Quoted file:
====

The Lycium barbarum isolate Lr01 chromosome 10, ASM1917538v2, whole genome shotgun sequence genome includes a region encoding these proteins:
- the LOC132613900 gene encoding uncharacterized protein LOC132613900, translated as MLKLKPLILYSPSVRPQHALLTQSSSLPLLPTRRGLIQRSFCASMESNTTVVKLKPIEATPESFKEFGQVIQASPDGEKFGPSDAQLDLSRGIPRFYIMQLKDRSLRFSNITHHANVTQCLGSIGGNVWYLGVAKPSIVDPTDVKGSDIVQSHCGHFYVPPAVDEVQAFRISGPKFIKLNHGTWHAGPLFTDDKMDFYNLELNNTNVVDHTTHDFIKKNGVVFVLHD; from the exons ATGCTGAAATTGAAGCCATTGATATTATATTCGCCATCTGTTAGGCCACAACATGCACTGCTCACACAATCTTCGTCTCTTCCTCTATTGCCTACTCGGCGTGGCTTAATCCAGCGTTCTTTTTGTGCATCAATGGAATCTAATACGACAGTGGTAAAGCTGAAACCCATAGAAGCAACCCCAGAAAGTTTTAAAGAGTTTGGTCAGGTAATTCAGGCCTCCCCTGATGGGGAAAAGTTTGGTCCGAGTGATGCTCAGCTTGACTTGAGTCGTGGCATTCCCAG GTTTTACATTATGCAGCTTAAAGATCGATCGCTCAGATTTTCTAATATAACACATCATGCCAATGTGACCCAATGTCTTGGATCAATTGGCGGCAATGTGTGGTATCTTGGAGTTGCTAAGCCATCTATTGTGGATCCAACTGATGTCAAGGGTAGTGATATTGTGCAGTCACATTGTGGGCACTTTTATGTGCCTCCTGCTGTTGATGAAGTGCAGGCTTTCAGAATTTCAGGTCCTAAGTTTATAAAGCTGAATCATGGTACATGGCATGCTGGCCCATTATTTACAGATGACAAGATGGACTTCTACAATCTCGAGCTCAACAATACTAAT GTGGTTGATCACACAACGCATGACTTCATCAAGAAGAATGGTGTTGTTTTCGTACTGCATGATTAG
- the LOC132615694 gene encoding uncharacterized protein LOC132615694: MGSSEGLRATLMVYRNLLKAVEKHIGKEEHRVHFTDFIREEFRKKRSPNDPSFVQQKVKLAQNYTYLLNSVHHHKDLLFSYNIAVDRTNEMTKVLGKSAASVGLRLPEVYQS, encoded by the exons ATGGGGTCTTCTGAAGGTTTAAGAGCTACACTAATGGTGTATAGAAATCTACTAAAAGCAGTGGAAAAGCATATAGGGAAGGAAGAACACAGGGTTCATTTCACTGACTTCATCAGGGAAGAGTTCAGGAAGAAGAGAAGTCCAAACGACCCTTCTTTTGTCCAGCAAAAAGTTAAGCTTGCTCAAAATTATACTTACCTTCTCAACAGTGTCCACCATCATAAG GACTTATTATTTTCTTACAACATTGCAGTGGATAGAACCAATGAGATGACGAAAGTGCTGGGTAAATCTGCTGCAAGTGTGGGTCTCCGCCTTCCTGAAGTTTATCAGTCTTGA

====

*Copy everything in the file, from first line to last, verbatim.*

The Lycium barbarum isolate Lr01 chromosome 10, ASM1917538v2, whole genome shotgun sequence genome includes a region encoding these proteins:
- the LOC132613900 gene encoding uncharacterized protein LOC132613900, translated as MLKLKPLILYSPSVRPQHALLTQSSSLPLLPTRRGLIQRSFCASMESNTTVVKLKPIEATPESFKEFGQVIQASPDGEKFGPSDAQLDLSRGIPRFYIMQLKDRSLRFSNITHHANVTQCLGSIGGNVWYLGVAKPSIVDPTDVKGSDIVQSHCGHFYVPPAVDEVQAFRISGPKFIKLNHGTWHAGPLFTDDKMDFYNLELNNTNVVDHTTHDFIKKNGVVFVLHD; from the exons ATGCTGAAATTGAAGCCATTGATATTATATTCGCCATCTGTTAGGCCACAACATGCACTGCTCACACAATCTTCGTCTCTTCCTCTATTGCCTACTCGGCGTGGCTTAATCCAGCGTTCTTTTTGTGCATCAATGGAATCTAATACGACAGTGGTAAAGCTGAAACCCATAGAAGCAACCCCAGAAAGTTTTAAAGAGTTTGGTCAGGTAATTCAGGCCTCCCCTGATGGGGAAAAGTTTGGTCCGAGTGATGCTCAGCTTGACTTGAGTCGTGGCATTCCCAG GTTTTACATTATGCAGCTTAAAGATCGATCGCTCAGATTTTCTAATATAACACATCATGCCAATGTGACCCAATGTCTTGGATCAATTGGCGGCAATGTGTGGTATCTTGGAGTTGCTAAGCCATCTATTGTGGATCCAACTGATGTCAAGGGTAGTGATATTGTGCAGTCACATTGTGGGCACTTTTATGTGCCTCCTGCTGTTGATGAAGTGCAGGCTTTCAGAATTTCAGGTCCTAAGTTTATAAAGCTGAATCATGGTACATGGCATGCTGGCCCATTATTTACAGATGACAAGATGGACTTCTACAATCTCGAGCTCAACAATACTAAT GTGGTTGATCACACAACGCATGACTTCATCAAGAAGAATGGTGTTGTTTTCGTACTGCATGATTAG
- the LOC132615694 gene encoding uncharacterized protein LOC132615694: MGSSEGLRATLMVYRNLLKAVEKHIGKEEHRVHFTDFIREEFRKKRSPNDPSFVQQKVKLAQNYTYLLNSVHHHKDLLFSYNIAVDRTNEMTKVLGKSAASVGLRLPEVYQS, encoded by the exons ATGGGGTCTTCTGAAGGTTTAAGAGCTACACTAATGGTGTATAGAAATCTACTAAAAGCAGTGGAAAAGCATATAGGGAAGGAAGAACACAGGGTTCATTTCACTGACTTCATCAGGGAAGAGTTCAGGAAGAAGAGAAGTCCAAACGACCCTTCTTTTGTCCAGCAAAAAGTTAAGCTTGCTCAAAATTATACTTACCTTCTCAACAGTGTCCACCATCATAAG GACTTATTATTTTCTTACAACATTGCAGTGGATAGAACCAATGAGATGACGAAAGTGCTGGGTAAATCTGCTGCAAGTGTGGGTCTCCGCCTTCCTGAAGTTTATCAGTCTTGA